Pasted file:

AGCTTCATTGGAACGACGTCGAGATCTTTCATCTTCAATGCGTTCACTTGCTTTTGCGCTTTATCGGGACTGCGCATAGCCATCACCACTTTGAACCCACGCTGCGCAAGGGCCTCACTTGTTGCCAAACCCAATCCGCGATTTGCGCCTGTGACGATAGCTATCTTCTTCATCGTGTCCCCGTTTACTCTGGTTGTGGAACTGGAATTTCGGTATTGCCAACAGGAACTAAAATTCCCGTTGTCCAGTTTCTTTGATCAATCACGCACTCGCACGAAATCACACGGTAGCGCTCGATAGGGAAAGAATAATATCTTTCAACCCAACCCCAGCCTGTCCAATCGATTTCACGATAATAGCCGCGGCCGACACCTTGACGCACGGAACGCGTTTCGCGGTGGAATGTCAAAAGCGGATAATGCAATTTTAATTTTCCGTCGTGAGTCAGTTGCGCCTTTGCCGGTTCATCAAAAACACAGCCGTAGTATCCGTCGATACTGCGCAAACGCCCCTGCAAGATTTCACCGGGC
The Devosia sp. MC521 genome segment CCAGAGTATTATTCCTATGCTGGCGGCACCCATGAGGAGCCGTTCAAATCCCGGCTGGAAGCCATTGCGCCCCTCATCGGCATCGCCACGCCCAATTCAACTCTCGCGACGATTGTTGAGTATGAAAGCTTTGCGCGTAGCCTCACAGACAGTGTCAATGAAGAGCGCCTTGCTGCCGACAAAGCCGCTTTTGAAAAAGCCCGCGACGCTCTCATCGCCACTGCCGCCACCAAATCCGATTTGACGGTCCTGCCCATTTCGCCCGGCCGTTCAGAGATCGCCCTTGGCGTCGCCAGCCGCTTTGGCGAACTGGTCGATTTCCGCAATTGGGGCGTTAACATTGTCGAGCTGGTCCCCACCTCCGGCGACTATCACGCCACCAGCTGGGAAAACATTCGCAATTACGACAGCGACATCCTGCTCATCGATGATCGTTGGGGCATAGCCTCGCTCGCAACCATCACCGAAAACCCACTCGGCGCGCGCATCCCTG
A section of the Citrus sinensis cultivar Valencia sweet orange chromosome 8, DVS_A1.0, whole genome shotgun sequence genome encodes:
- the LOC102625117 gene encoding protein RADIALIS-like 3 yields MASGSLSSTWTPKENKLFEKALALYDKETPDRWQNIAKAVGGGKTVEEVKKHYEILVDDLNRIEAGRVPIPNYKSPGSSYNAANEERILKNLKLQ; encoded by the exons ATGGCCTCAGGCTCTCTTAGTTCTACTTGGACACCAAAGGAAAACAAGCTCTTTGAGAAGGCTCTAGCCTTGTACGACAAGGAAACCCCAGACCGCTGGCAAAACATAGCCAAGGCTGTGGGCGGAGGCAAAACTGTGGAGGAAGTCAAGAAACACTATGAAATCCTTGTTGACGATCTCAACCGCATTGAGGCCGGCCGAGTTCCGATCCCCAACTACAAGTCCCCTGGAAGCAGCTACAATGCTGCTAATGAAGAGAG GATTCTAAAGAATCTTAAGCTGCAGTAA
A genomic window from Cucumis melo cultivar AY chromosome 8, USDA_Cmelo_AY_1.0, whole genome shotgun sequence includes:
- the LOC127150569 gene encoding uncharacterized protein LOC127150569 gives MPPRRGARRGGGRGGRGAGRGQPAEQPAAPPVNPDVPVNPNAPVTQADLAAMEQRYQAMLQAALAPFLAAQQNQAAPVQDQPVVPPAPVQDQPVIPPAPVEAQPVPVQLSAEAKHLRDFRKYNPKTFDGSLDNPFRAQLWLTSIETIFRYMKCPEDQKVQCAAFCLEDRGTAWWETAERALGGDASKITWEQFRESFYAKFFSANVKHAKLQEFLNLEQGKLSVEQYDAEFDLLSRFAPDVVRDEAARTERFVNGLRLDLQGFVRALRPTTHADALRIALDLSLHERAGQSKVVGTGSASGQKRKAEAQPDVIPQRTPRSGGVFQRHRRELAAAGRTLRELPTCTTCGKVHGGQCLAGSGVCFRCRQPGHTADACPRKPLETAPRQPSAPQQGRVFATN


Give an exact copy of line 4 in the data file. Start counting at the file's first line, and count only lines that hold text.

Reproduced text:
- the LOC102625117 gene encoding protein RADIALIS-like 3 yields MASGSLSSTWTPKENKLFEKALALYDKETPDRWQNIAKAVGGGKTVEEVKKHYEILVDDLNRIEAGRVPIPNYKSPGSSYNAANEERILKNLKLQ; encoded by the exons ATGGCCTCAGGCTCTCTTAGTTCTACTTGGACACCAAAGGAAAACAAGCTCTTTGAGAAGGCTCTAGCCTTGTACGACAAGGAAACCCCAGACCGCTGGCAAAACATAGCCAAGGCTGTGGGCGGAGGCAAAACTGTGGAGGAAGTCAAGAAACACTATGAAATCCTTGTTGACGATCTCAACCGCATTGAGGCCGGCCGAGTTCCGATCCCCAACTACAAGTCCCCTGGAAGCAGCTACAATGCTGCTAATGAAGAGAG GATTCTAAAGAATCTTAAGCTGCAGTAA